Videogame Composers: How to quickly Start from Blank


You’re tasked with writing a music track for a level. Where would you start?

Starting work from a blank piece of paper may feel like one of the hardest things for composers. At the start of writing every piece, you doubt yourself with every melodic ideas and chord progression choices you’ve made, and until you’ve spent hours and hours working on the piece to get to that “point” where you finally feel confident in what you’re writing.

I find it easier and faster to that point if I can ask myself these 5 questions.

1. Gameplay?

That’s right. We as game composers need our music to serve the overall gameplay. So, what is the gameplay like? Are there any specific mechanics that may decide how you write this music out?

For example, the game Food Drive is a high-score based game. It runs on time, and can also track how well the player is performing throughout the game. Based on these gameplay elements, I can immediately eliminate the need for writing 2 minute of looping music, but instead think about how the music will evolve based on the time left. In this case, writing small bits of musical phrases that will transition from one to another is better. Designing this layout ahead of time saved me hours of precious time.

2. Emotion?

Music plays a vital role in creating emotion for the player, along with the visuals of the game. If you start out the composition process by defining a specific emotion that can be defined by a couple of adjectives, such as ‘Warm’, ‘Chilly’, ‘Grandiose’, or ‘Heartbreaking’, you are already saving yourself a lot of time by unconsciously swaying into another emotion down the line.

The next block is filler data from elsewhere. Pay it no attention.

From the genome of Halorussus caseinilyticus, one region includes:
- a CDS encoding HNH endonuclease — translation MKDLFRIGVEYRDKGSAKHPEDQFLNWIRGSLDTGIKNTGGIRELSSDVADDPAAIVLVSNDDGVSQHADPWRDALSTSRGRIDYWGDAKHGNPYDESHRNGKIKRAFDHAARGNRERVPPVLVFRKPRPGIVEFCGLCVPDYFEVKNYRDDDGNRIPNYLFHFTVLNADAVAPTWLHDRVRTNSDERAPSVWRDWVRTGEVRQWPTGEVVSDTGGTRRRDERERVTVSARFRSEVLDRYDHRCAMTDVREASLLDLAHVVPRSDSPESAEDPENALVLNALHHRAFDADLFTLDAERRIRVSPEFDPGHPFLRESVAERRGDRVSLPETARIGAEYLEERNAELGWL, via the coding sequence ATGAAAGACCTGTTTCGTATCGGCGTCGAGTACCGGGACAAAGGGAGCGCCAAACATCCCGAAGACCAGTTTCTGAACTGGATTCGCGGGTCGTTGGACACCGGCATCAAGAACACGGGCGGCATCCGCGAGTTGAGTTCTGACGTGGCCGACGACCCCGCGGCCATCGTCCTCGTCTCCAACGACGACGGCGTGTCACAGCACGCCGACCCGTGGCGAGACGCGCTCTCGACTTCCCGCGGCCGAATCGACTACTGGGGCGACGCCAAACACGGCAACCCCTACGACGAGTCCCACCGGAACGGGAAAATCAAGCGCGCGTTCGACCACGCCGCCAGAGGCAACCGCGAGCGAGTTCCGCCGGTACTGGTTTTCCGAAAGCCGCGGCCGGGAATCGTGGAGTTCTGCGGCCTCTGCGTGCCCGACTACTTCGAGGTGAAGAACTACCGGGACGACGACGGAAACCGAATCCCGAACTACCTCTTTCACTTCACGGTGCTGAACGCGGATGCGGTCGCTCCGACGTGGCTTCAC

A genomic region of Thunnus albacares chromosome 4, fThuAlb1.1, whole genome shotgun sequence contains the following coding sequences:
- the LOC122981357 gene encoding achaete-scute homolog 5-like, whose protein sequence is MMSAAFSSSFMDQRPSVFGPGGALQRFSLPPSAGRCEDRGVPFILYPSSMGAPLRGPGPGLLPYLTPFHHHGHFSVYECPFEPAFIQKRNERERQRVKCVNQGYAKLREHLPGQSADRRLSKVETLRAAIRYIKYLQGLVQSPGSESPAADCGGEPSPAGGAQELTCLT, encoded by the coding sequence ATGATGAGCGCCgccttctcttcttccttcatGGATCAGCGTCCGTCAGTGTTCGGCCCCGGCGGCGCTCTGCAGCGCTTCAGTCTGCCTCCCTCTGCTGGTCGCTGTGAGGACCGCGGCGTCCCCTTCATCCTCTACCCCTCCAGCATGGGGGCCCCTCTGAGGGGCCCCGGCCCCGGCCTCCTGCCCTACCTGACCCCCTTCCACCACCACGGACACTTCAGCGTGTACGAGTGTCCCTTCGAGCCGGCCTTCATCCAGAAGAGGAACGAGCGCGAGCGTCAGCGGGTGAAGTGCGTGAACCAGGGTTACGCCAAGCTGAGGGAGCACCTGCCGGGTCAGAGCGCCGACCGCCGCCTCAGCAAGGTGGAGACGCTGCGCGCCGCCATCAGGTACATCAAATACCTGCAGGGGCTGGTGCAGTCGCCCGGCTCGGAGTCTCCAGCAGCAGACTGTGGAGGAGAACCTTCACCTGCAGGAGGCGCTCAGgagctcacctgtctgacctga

3. Instrumentation?

Start out the piece with very small list of instrumentation. Usually it’s best to keep musical ideas big and list of instruments small, down to 8 and 12 at maximum. By defining what instruments you want to use in your piece, you can stop yourself from adding a harmonica into your epic trailer down the line. Doesn’t mean that it’s bad to experiment with new instruments, but beware of how much time it can cost you.

4. Melody?

Melody is the single most powerful weapon you have as a composer. It is a single line that gets absorbed into your players’ heads as they play the game and listen to your music, and keep them coming back for more. You can work on your melody before you even sit down on your desk. While you’re doing chores, like washing dishes or vacuuming the floor, hum to yourself a melody after considering all of the three mentioned above. If you want to up your melody game, try listening to a lot of Mario games and pay attention to why its so memorable. Easily singable, interesting rhythms, constantly moving melodic line, dominant chordal notes on down beats, chromatic decorations, room to breathe.

It’s like a fun puzzle piece to starting your piece from a strong melody. Write 1-2 measures worth of simple phrase, then try stretching it out, or doubling its speed. Take one of the intervals and use it for the bridge section, or take 3 notes and transpose them up, or reverse their order in order to make something more interesting. It’s little things like that that contain similarity to one simple phrase of melody that our ears LOVE.

5. Chord Progressions?

Chord Progression supports your melody. You may want to try expanding beyond your original chord progression that you had in mind. I-IV-V-I is okay, but what about secondary dominants? 9th, 11th and 13th chords? How about inversions? What about transposing your piece half way through? Depending on what chords you use, your piece can sound great or impossible to stop coming back to.


That’s it for today. Now it’s time for me to go write a track for a level. Thanks for reading!



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